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Praying in Tongues

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  • trevor.west
    I d like to ask how many of you actually pray in tongues? Anyone? I find Christianity to be very frustrating. It just seems impossible to know what is right
    Message 1 of 3 , Oct 2, 2006
      I'd like to ask how many of you actually pray in tongues? Anyone?

      I find Christianity to be very frustrating. It just seems
      impossible to know what is right and what isn't. Like the Jews vs
      British Israel, Calvinism vs Arminiansim, etc.

      My question is this; is the so called "Baptism in the Spirit" where
      people speak in tongues the same experience as "Entire
      Sanctification"? I have my doubts that they are the same. I have
      apparently been "Baptised in the Spirit" and pray in tongues as have
      the other people in my church: Christian Assemblies International.
      According to my church it is required to pray in tongues for evidence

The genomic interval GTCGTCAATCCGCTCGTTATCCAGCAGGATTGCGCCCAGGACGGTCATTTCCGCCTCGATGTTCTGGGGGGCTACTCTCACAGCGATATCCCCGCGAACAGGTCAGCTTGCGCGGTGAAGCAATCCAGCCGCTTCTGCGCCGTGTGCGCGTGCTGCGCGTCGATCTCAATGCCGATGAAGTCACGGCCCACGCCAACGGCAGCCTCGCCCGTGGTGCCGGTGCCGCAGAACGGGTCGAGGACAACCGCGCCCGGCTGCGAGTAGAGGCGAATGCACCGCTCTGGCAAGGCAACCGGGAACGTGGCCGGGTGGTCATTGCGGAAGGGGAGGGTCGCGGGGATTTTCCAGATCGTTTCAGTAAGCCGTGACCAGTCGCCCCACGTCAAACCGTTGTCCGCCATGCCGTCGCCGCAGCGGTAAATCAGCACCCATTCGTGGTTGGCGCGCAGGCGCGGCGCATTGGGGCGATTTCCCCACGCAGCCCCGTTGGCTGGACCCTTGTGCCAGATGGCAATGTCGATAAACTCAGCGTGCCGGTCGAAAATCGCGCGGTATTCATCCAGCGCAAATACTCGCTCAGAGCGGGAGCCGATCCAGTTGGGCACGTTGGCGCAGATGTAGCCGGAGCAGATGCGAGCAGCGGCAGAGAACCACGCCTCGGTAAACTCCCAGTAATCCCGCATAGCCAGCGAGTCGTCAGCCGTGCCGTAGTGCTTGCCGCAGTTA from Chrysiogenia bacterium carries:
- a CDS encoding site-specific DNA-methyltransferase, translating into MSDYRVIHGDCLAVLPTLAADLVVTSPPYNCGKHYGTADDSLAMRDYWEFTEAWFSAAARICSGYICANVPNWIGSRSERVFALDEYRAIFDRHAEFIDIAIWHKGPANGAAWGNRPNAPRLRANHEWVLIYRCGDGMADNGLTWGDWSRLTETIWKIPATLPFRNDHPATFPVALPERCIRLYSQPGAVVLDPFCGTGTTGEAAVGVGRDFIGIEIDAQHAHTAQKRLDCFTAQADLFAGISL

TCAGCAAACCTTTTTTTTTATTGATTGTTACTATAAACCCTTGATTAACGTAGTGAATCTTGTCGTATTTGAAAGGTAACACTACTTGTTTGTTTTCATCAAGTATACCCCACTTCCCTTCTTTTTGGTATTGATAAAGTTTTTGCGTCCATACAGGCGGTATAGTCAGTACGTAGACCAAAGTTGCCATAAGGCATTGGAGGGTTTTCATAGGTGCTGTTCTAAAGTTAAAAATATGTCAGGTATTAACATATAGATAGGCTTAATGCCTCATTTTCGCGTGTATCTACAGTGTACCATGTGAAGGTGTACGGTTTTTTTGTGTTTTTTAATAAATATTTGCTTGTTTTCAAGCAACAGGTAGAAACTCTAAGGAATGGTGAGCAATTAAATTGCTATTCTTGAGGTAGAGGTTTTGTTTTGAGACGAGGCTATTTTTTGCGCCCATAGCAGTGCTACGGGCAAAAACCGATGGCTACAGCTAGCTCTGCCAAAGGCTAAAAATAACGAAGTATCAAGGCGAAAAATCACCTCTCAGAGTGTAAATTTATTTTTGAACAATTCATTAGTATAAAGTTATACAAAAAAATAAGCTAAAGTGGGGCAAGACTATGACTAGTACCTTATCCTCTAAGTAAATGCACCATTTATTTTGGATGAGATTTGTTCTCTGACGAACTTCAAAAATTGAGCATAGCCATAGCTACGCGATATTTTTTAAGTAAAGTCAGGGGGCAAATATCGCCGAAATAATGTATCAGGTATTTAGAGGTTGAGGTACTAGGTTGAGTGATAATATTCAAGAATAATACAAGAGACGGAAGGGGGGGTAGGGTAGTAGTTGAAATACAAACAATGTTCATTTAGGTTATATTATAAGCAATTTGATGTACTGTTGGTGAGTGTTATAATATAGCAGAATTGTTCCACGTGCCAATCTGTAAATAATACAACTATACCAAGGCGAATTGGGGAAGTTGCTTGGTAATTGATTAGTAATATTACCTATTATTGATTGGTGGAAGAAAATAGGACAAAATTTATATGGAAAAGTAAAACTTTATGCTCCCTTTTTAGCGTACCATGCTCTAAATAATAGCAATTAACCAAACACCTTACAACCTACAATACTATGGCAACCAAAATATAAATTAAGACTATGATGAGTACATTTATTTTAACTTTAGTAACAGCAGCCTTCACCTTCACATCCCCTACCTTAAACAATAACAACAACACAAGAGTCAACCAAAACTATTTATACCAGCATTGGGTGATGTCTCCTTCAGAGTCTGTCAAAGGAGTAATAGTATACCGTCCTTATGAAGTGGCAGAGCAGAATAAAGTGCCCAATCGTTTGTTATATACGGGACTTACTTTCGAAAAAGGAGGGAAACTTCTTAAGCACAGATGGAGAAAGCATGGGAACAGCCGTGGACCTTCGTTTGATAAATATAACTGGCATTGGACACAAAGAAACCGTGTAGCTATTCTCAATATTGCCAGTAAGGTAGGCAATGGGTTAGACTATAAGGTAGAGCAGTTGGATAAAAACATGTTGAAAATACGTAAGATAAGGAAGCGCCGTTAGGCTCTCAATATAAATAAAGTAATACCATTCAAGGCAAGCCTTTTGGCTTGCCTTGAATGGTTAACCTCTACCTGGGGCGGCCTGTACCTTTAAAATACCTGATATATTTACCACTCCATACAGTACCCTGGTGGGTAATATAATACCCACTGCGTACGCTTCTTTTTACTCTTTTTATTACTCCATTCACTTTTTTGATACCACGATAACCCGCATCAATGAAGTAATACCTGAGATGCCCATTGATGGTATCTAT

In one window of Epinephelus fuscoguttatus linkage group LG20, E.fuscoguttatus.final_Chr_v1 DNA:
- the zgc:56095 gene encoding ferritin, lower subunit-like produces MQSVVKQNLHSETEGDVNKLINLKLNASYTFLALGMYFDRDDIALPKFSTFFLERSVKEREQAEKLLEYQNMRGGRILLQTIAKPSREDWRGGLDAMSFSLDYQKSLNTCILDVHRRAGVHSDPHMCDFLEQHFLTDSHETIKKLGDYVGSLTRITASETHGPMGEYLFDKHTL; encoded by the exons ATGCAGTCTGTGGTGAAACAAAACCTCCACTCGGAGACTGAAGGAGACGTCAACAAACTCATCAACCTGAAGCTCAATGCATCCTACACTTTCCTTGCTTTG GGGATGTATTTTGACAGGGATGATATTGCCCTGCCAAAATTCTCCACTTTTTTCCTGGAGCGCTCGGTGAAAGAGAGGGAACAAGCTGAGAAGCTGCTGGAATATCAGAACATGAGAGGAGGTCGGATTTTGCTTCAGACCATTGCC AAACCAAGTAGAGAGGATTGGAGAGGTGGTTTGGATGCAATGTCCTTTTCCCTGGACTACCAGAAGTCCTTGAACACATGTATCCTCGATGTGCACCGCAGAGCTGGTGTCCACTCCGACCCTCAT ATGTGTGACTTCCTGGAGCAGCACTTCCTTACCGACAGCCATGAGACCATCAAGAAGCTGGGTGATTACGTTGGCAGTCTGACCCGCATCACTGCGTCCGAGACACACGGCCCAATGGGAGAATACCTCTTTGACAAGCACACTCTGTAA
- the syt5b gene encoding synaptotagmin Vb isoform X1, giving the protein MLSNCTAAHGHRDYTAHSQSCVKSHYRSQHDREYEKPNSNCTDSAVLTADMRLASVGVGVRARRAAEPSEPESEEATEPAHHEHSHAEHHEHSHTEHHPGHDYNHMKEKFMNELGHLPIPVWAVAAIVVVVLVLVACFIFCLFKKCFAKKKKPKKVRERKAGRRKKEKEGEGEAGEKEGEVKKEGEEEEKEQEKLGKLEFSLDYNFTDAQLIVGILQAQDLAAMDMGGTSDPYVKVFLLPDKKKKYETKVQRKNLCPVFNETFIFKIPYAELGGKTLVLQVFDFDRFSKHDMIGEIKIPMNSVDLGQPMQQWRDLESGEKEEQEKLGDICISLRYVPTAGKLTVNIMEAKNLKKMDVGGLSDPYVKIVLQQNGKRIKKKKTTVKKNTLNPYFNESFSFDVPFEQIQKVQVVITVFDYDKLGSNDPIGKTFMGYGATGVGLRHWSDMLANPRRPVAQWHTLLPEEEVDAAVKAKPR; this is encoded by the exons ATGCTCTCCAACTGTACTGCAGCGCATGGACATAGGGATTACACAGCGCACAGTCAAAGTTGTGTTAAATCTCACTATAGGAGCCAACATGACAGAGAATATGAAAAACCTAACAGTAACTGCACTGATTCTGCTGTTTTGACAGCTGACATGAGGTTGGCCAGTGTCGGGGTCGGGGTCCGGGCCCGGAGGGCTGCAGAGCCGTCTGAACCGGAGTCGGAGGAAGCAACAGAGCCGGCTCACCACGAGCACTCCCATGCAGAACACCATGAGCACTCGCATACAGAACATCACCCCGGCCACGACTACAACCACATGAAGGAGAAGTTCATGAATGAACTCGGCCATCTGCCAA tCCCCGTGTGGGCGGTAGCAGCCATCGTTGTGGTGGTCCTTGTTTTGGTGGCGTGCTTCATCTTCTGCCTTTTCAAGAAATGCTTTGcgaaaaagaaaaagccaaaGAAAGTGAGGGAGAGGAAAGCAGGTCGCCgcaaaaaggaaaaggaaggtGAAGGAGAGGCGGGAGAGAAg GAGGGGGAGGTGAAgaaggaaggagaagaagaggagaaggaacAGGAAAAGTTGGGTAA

of receiving the Spirit.

      The people in my church are the most Godly people I've ever met,
      but I would not dare to compare them to John Wesley's description of
      those who have received "Entire Sanctification". The people in my
      church still have desires to do evil, but they resist these
      temptations almost perfectly. John Wesley speaks of people who no
      longer have these evil desires rising up within them.

      I am soooo frustrated!!!

      Here's a couple of interesting articles off the 'net that relate to
      what I'm saying:

      "Perhaps the most important immediate precursor to Pentecostalism was
      the Holiness movement which issued from the heart of Methodism at the
      end of the Nineteenth Century. From John Wesley, the Pentecostals